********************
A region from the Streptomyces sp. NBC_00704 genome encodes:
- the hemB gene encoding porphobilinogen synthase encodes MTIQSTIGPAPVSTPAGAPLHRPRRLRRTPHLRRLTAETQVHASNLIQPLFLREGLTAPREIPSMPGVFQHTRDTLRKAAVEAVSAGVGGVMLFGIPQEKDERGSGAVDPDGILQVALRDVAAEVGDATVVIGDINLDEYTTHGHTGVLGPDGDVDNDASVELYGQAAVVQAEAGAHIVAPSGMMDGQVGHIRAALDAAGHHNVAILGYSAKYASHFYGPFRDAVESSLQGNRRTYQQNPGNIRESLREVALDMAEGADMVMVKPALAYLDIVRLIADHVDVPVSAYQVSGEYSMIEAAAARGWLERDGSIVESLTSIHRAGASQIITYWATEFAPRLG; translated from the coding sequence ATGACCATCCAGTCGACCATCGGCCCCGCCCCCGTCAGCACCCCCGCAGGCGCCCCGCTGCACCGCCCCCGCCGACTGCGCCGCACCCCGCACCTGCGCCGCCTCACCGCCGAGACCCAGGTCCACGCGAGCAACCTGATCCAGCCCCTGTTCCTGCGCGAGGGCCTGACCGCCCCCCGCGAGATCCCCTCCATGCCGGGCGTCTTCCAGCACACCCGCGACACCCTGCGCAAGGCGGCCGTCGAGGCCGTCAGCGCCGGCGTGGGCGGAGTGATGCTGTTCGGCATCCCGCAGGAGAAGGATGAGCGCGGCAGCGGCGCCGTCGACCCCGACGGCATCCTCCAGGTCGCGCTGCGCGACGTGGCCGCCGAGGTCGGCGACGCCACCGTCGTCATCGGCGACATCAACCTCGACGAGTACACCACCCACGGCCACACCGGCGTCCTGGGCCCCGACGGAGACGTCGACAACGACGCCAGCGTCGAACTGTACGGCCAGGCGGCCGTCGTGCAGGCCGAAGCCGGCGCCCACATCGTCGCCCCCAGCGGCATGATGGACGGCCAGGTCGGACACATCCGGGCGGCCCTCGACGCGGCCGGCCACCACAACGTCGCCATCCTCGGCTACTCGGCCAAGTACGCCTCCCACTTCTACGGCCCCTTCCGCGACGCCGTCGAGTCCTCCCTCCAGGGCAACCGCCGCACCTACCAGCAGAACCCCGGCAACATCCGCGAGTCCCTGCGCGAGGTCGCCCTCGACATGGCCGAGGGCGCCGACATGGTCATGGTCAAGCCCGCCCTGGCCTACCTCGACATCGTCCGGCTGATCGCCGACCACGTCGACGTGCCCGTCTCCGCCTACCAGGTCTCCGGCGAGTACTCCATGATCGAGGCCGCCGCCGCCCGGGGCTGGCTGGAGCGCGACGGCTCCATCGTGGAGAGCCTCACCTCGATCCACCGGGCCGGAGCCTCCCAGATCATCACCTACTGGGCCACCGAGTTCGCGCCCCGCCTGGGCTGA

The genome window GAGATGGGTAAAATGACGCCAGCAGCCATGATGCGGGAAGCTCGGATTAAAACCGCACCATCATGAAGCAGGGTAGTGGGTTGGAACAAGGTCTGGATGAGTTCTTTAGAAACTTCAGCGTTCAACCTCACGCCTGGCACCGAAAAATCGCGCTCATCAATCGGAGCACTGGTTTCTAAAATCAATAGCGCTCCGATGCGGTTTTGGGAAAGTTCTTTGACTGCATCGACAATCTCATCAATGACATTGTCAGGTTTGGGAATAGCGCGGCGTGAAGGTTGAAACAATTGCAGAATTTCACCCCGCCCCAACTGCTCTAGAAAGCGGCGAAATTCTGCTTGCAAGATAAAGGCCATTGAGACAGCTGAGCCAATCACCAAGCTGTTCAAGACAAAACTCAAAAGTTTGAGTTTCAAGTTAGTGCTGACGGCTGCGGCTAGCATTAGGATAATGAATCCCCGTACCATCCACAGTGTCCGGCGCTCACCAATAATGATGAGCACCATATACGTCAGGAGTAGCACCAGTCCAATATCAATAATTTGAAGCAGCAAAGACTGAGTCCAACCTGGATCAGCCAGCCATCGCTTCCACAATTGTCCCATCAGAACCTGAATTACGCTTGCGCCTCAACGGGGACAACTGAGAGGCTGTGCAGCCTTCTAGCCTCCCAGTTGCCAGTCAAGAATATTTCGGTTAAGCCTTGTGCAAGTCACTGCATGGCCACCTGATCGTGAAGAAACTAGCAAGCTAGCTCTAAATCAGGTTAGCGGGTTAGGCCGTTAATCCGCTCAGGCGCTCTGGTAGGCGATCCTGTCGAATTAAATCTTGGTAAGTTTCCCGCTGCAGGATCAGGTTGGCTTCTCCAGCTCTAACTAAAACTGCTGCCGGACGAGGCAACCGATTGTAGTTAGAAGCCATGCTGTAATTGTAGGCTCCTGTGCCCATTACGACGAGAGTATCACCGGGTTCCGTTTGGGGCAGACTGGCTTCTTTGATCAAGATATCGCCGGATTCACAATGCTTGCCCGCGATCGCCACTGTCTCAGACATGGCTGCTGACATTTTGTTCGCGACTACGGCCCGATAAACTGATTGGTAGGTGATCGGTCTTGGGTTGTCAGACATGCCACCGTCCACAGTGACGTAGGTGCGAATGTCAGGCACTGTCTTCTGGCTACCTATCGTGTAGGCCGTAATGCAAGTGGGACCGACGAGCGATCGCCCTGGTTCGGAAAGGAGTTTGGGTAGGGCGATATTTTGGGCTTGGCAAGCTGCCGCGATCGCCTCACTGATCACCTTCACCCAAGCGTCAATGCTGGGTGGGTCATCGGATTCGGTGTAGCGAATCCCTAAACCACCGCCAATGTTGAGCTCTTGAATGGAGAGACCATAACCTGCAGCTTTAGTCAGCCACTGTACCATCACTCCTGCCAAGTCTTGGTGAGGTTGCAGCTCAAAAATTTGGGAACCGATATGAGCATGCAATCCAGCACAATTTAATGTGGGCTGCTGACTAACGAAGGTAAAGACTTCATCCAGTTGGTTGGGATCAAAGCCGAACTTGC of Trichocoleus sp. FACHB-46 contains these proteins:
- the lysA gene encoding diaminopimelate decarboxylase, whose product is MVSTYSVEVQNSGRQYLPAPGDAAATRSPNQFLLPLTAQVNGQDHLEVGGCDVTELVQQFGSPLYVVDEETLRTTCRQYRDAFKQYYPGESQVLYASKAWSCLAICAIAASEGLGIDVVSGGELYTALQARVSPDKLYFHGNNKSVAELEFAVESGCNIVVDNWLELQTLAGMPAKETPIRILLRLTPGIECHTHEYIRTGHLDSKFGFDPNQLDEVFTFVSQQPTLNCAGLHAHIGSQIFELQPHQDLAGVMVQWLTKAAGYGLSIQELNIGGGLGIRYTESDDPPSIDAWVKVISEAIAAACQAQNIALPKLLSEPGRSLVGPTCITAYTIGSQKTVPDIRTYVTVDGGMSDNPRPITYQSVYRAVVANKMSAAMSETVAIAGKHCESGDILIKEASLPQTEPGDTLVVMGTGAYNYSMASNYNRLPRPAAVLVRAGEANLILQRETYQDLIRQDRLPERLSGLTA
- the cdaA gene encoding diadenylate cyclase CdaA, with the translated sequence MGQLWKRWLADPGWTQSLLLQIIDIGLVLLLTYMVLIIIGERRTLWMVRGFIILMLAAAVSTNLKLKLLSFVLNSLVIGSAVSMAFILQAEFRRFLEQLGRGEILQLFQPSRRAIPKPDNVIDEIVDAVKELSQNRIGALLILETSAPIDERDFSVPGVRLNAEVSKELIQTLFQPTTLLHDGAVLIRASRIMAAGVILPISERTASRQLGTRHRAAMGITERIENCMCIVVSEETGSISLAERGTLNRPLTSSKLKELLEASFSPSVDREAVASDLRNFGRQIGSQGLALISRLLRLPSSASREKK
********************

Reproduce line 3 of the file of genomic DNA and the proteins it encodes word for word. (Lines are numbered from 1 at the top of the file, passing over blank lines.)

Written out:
The genome window GAGATGGGTAAAATGACGCCAGCAGCCATGATGCGGGAAGCTCGGATTAAAACCGCACCATCATGAAGCAGGGTAGTGGGTTGGAACAAGGTCTGGATGAGTTCTTTAGAAACTTCAGCGTTCAACCTCACGCCTGGCACCGAAAAATCGCGCTCATCAATCGGAGCACTGGTTTCTAAAATCAATAGCGCTCCGATGCGGTTTTGGGAAAGTTCTTTGACTGCATCGACAATCTCATCAATGACATTGTCAGGTTTGGGAATAGCGCGGCGTGAAGGTTGAAACAATTGCAGAATTTCACCCCGCCCCAACTGCTCTAGAAAGCGGCGAAATTCTGCTTGCAAGATAAAGGCCATTGAGACAGCTGAGCCAATCACCAAGCTGTTCAAGACAAAACTCAAAAGTTTGAGTTTCAAGTTAGTGCTGACGGCTGCGGCTAGCATTAGGATAATGAATCCCCGTACCATCCACAGTGTCCGGCGCTCACCAATAATGATGAGCACCATATACGTCAGGAGTAGCACCAGTCCAATATCAATAATTTGAAGCAGCAAAGACTGAGTCCAACCTGGATCAGCCAGCCATCGCTTCCACAATTGTCCCATCAGAACCTGAATTACGCTTGCGCCTCAACGGGGACAACTGAGAGGCTGTGCAGCCTTCTAGCCTCCCAGTTGCCAGTCAAGAATATTTCGGTTAAGCCTTGTGCAAGTCACTGCATGGCCACCTGATCGTGAAGAAACTAGCAAGCTAGCTCTAAATCAGGTTAGCGGGTTAGGCCGTTAATCCGCTCAGGCGCTCTGGTAGGCGATCCTGTCGAATTAAATCTTGGTAAGTTTCCCGCTGCAGGATCAGGTTGGCTTCTCCAGCTCTAACTAAAACTGCTGCCGGACGAGGCAACCGATTGTAGTTAGAAGCCATGCTGTAATTGTAGGCTCCTGTGCCCATTACGACGAGAGTATCACCGGGTTCCGTTTGGGGCAGACTGGCTTCTTTGATCAAGATATCGCCGGATTCACAATGCTTGCCCGCGATCGCCACTGTCTCAGACATGGCTGCTGACATTTTGTTCGCGACTACGGCCCGATAAACTGATTGGTAGGTGATCGGTCTTGGGTTGTCAGACATGCCACCGTCCACAGTGACGTAGGTGCGAATGTCAGGCACTGTCTTCTGGCTACCTATCGTGTAGGCCGTAATGCAAGTGGGACCGACGAGCGATCGCCCTGGTTCGGAAAGGAGTTTGGGTAGGGCGATATTTTGGGCTTGGCAAGCTGCCGCGATCGCCTCACTGATCACCTTCACCCAAGCGTCAATGCTGGGTGGGTCATCGGATTCGGTGTAGCGAATCCCTAAACCACCGCCAATGTTGAGCTCTTGAATGGAGAGACCATAACCTGCAGCTTTAGTCAGCCACTGTACCATCACTCCTGCCAAGTCTTGGTGAGGTTGCAGCTCAAAAATTTGGGAACCGATATGAGCATGCAATCCAGCACAATTTAATGTGGGCTGCTGACTAACGAAGGTAAAGACTTCATCCAGTTGGTTGGGATCAAAGCCGAACTTGC of Trichocoleus sp. FACHB-46 contains these proteins: